Reporting: Cheat Sheet for Manufacturers to Improve Management Reports
Make the decisions that really matter, with the information you need.
Good reporting turns raw information into valuable business knowledge. But when your data is spread across multiple software systems and different departments, it’s all too easy for day-to-day as well as strategically critical information to end up lost, or buried beneath an avalanche of irrelevant material. So how do you get to the truth?
Crucial to bringing that data to life is effective management reporting. Here are six ways in which you can make sure your company’s reporting performance is up to the mark.
1. Makes sure reports are accurate.
Since decisions based on incorrect or incomplete data are far more likely to be wrong, accuracy is fundamental to any good reporting. So if you want your reports to be credible, double check facts and figures, then show that this information comes from the most credible, reliable and current sources available.
2. Good reports are comprehensive.
Reports should always be comprehensive enough for the purpose they are intended. However, they shouldn’t overwhelm the reader with more information than they need, otherwise you will create a confusing picture. Information should be pyramid-shaped: sharp focus at the top with the ability to drill down to the underlying detail below. (Effective ERP reporting tools should easily support this).
3. Reports should be relevant and useful.
Reports that contain information that’s neither relevant nor useful contribute nothing to better management. Instead, they take up valuable time and effort to produce while failing to enlighten those who read them. If they are to have value, reports must address a specific subject in a way that’s relevant. So think - when was the last time you reviewed exactly what information your usual reports actually give?
4. Be simple. Be clear.
Effective reports don’t try and impress with complexity and content. Instead, they create a hierarchy of information that draws attention to what is most important - and allow the reader to investigate along different dimensions and measures (i.e. if used on-screen). If a report is unclear or unappealing, it may not be read - and an unread report is clearly a waste of everybody’s time.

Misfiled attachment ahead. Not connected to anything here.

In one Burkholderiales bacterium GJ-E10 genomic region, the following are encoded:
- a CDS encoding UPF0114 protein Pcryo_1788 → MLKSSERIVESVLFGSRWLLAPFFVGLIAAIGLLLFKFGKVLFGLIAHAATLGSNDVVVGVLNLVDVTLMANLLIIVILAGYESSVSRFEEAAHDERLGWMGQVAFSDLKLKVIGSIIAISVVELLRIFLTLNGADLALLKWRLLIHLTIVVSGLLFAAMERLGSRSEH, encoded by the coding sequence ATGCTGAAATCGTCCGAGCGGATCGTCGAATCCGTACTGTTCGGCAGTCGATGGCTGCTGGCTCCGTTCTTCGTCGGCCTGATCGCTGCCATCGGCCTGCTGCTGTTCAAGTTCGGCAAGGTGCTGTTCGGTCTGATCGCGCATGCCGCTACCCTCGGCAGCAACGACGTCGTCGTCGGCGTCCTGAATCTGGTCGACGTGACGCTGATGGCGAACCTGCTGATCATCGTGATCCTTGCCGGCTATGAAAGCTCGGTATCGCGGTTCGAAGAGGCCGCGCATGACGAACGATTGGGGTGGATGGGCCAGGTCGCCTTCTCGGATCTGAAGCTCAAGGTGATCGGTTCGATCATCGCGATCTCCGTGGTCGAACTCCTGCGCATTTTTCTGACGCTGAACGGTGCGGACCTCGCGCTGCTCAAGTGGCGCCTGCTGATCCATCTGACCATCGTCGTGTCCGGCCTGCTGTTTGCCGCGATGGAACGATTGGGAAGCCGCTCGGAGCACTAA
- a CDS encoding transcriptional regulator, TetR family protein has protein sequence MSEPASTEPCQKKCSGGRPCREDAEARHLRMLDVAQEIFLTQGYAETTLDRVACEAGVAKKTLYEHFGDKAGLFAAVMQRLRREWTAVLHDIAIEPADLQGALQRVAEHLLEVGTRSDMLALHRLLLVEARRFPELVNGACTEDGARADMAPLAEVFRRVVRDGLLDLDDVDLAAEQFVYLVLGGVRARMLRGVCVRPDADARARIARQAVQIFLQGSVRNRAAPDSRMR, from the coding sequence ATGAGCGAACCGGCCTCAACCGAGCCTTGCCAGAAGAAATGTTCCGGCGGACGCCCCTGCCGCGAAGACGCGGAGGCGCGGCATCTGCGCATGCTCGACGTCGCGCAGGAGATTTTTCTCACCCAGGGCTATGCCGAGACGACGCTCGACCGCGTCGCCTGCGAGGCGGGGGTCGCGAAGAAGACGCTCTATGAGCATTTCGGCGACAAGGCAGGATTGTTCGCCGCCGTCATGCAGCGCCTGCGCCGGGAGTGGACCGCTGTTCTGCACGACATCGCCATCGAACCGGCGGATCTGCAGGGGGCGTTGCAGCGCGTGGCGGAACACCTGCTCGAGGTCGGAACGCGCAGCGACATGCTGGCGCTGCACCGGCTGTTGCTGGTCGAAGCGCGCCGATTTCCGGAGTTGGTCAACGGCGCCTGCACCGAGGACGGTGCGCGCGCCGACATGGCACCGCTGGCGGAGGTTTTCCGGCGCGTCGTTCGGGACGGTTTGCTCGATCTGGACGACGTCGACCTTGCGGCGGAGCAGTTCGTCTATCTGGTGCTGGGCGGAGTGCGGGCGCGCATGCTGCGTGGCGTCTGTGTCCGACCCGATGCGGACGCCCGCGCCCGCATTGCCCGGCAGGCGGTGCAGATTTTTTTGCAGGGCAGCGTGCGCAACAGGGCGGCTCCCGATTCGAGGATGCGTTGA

5. Put information in context.
While reports need to paint a picture of current reality, to be of greatest value they often need an historical benchmark: last period, this time last year, year to date. Even better are graphical trends over multiple periods to identify emerging patterns. To give a greater understanding, it’s often good practice to include a ‘narrative commentary’ to explain data and detail.
"When you actually go into the business world and you look at the data, half of the data is missing, some of it doesn’t make any sense, but you still have to use it.”
6. Make timely reporting easy.
Good reporting practices allow managers to access reports at the moment they are needed, wherever that may be: on site, off site, on a mobile device or within the business’ IT system itself. Today’s technology allows reporting – even Business Intelligence reporting – to be ‘self service’. Relying on reports that are out of date, or require IT staff’s assistance, should become a thing of the past.
Better reporting with ERP.
When ERP software systems are in place, good reporting is that much easier. With a single data source to work from, each level of reporting is made easier: from monitoring key performance indicators to exploring ‘Business Intelligence’ on your mobile device. As a result, management awareness is sharper to drive quick decisions and remedial actions that boost productivity and results.
Topics: Management Reporting